Friday, November 12, 2004

Relationships: What does it take?

The other day I was having lunch with my very cool gay boss, whom I often strike up interesting conversations about life and the like. The conversation at some point turned to relationships and how one was to truly know whether that individual would be the right one. This question had actually been on my mind for some time. The seed was planted a week or so ago after a dinner conversation between 4 old high school buddies of mine, where our conversation focused on the idea of compromise and sacrifice.

Let me start by saying that nothing is truly forever. Now, before I get any nasty comments that I am demeaning or devaluing relationships, let me just explain.

We are constantly changing, dealing and adapting to new situations and environments. Is it realistic then for us to believe that our attitude or feelings toward one another will always be the same? As emotive sentient beings, we are prone to mood changes and fluxes in our attitudes and belief systems. However, having said this, I also believe that a relationship based on mutual respect, honesty and love can overcome nearly any barrier. This does not mean that things will be easy, but the effort would be the glue that binds. It would be arrogant to assume that a relationship will always be the same from the get-go, because that would assume a person does not grow and evolve. Who would want that? I certainly wouldn't. The idea of change to me is exciting. It is a path that I look forward to, and if I so happen to meet someone along the way, who is willing to share and grow in those experiences than all the better.

This brings me to compromise and sacrifice. To many people, they are one and the same, but I believe that they are fundamentally different. Compromise is something everyone does out of love and respect to his or her partner, in an effort to balance or come to a common ground. Sacrifice on the other hand is done solely by an individual to appease their partner. When you sacrifice too much in a relationship, you often begin to regret and confuse sacrifice for love. You cannot give away so much of yourself to others, where you are soon nothing but a skeleton of what you once were. A healthy relationship allows each individual to grow separately and to bring to the relationship the value of his or her own growth and discoveries. It is usually these personal discoveries that make the relationship richer and deeper.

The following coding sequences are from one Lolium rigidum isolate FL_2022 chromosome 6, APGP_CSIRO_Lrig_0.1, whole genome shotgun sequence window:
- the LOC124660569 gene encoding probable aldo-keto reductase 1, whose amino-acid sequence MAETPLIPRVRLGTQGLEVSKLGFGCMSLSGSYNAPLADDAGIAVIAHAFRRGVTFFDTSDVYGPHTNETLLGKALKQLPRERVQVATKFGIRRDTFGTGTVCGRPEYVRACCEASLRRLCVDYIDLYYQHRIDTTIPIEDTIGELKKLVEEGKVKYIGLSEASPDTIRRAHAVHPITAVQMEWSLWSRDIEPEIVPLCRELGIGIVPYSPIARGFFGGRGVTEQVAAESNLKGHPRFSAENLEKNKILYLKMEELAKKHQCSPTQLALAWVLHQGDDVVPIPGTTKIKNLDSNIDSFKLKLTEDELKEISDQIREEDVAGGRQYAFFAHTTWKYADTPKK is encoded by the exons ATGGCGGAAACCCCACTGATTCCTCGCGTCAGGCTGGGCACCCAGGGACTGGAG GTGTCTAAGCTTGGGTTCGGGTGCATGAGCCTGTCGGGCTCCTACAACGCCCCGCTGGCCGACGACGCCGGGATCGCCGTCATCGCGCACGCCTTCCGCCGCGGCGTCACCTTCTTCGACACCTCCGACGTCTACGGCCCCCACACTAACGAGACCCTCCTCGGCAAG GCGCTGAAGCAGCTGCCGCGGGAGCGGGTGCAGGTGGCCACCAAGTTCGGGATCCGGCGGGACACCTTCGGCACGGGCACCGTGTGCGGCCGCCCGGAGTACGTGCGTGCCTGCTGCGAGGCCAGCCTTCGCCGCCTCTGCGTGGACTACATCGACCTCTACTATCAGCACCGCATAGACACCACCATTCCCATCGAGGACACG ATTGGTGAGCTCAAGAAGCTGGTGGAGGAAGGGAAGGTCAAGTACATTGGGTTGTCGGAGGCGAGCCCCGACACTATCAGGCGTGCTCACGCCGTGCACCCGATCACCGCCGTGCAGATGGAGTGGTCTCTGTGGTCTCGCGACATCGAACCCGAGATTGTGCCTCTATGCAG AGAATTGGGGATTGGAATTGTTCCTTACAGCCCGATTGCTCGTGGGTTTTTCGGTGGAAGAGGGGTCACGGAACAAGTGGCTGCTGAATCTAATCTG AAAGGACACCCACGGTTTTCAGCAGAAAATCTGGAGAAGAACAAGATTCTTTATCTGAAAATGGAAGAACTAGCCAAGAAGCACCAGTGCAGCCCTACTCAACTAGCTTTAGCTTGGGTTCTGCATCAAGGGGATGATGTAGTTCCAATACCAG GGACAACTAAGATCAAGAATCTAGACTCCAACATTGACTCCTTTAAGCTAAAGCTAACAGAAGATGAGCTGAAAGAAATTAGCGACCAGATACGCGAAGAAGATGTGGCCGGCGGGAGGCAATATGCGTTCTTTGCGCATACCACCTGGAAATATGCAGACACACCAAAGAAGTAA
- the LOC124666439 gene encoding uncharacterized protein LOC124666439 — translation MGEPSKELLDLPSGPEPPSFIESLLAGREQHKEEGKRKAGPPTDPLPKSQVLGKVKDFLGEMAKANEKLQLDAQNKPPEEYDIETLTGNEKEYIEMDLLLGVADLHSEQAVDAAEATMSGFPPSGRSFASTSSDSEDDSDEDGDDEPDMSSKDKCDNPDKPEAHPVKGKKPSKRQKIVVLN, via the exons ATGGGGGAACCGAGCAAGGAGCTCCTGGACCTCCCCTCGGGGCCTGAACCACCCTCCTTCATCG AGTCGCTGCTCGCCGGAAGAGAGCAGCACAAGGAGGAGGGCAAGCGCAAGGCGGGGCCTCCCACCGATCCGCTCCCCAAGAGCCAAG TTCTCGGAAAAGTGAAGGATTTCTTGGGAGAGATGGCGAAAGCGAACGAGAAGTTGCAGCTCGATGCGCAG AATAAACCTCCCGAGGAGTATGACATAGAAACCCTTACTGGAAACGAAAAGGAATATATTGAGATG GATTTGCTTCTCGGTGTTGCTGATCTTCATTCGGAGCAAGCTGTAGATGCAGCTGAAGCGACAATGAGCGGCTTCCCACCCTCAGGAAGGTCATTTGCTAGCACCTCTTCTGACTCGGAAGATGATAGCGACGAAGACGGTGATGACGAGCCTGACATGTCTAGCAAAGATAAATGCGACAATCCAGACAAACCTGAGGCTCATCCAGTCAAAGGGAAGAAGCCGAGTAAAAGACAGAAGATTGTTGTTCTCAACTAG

At this point, I can imagine the questions and comments. I feel the rolling of the eyes.

“How can this guy, who hasn’t been in a long-term relationship, know what it takes to be in one?”

Well, I never said I did. Nevertheless, I do know that I am not willing to lower my bar to accept and settle for something that is not for me. I am not willing to sacrifice my ideals to be with someone who expects me to change and be less than I am. If that is the expectation, then the relationship will be doomed because I will never be good enough in the eyes of the one wanting change. In fact, if my partner wanted or expected me to change, I would then question what it was that he was trying to accomplish through this change. Is he trying to fulfill his own needs? His own inadequacies? His own void?

Having said this, here is a quick statement of fact: I don't really know whether I will ever meet a life partner.

It is one of those elusive questions, but it does not bother me the same way it does for others, not because I don't want one, but because I don't know whether I would be a good husband (yet). My own realisation of this allows me to delve deeper into my own psyche as to why this may be, and allows me to work on it should the actual event arise. I suppose part of it all, is that I don’t need someone to fulfill some void in my life; or rather I don’t want somebody to fulfill a void in my life. I can only be a fully committed, participating husband or partner if I am truly honest and happy myself. It is all about my philosophy in life. It is about who I am and who I believe I can be.
It is about the journey.
It is about the potential.

Anyone up for the ride?

Thursday, November 11, 2004

Has everyone forgotten?

I have to say that I am terribly dissappointed in the lack of Rememberance for those who sacrificed their lives in War. I have been reading posts all day with the same sentiment. So, when I realised at 11:11:11 am that my company did not announce anything over the PA system I was aghast. I took my moment to reflect and continued my day. The company I work for employs over 3000 people at our campus and with all the technology and know how, they were unable to announce something over the PA or have a pop-up in our Outlook calender to remind everyone to take a moment of much valued reflection.